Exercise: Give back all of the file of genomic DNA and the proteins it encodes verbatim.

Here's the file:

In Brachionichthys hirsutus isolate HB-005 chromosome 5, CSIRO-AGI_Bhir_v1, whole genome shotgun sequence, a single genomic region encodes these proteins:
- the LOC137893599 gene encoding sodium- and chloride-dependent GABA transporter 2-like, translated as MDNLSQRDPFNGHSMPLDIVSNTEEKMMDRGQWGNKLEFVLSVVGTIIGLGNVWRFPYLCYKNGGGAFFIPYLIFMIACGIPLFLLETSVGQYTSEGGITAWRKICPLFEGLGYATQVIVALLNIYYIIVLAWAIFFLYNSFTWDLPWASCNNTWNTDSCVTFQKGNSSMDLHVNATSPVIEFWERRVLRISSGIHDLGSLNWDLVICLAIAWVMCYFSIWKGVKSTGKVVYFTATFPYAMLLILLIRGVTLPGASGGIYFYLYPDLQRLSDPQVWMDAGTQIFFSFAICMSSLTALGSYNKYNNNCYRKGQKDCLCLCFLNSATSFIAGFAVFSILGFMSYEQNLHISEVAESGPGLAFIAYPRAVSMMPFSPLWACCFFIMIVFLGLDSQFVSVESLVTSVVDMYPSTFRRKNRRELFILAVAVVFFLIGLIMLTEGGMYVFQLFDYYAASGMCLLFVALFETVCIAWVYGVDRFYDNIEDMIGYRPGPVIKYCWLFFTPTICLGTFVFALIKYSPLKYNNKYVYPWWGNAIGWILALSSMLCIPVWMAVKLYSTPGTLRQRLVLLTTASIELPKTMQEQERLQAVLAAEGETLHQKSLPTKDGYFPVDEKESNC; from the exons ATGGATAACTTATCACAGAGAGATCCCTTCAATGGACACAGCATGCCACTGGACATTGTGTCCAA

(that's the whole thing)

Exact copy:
In Brachionichthys hirsutus isolate HB-005 chromosome 5, CSIRO-AGI_Bhir_v1, whole genome shotgun sequence, a single genomic region encodes these proteins:
- the LOC137893599 gene encoding sodium- and chloride-dependent GABA transporter 2-like, translated as MDNLSQRDPFNGHSMPLDIVSNTEEKMMDRGQWGNKLEFVLSVVGTIIGLGNVWRFPYLCYKNGGGAFFIPYLIFMIACGIPLFLLETSVGQYTSEGGITAWRKICPLFEGLGYATQVIVALLNIYYIIVLAWAIFFLYNSFTWDLPWASCNNTWNTDSCVTFQKGNSSMDLHVNATSPVIEFWERRVLRISSGIHDLGSLNWDLVICLAIAWVMCYFSIWKGVKSTGKVVYFTATFPYAMLLILLIRGVTLPGASGGIYFYLYPDLQRLSDPQVWMDAGTQIFFSFAICMSSLTALGSYNKYNNNCYRKGQKDCLCLCFLNSATSFIAGFAVFSILGFMSYEQNLHISEVAESGPGLAFIAYPRAVSMMPFSPLWACCFFIMIVFLGLDSQFVSVESLVTSVVDMYPSTFRRKNRRELFILAVAVVFFLIGLIMLTEGGMYVFQLFDYYAASGMCLLFVALFETVCIAWVYGVDRFYDNIEDMIGYRPGPVIKYCWLFFTPTICLGTFVFALIKYSPLKYNNKYVYPWWGNAIGWILALSSMLCIPVWMAVKLYSTPGTLRQRLVLLTTASIELPKTMQEQERLQAVLAAEGETLHQKSLPTKDGYFPVDEKESNC; from the exons ATGGATAACTTATCACAGAGAGATCCCTTCAATGGACACAGCATGCCACTGGACATTGTGTCCAA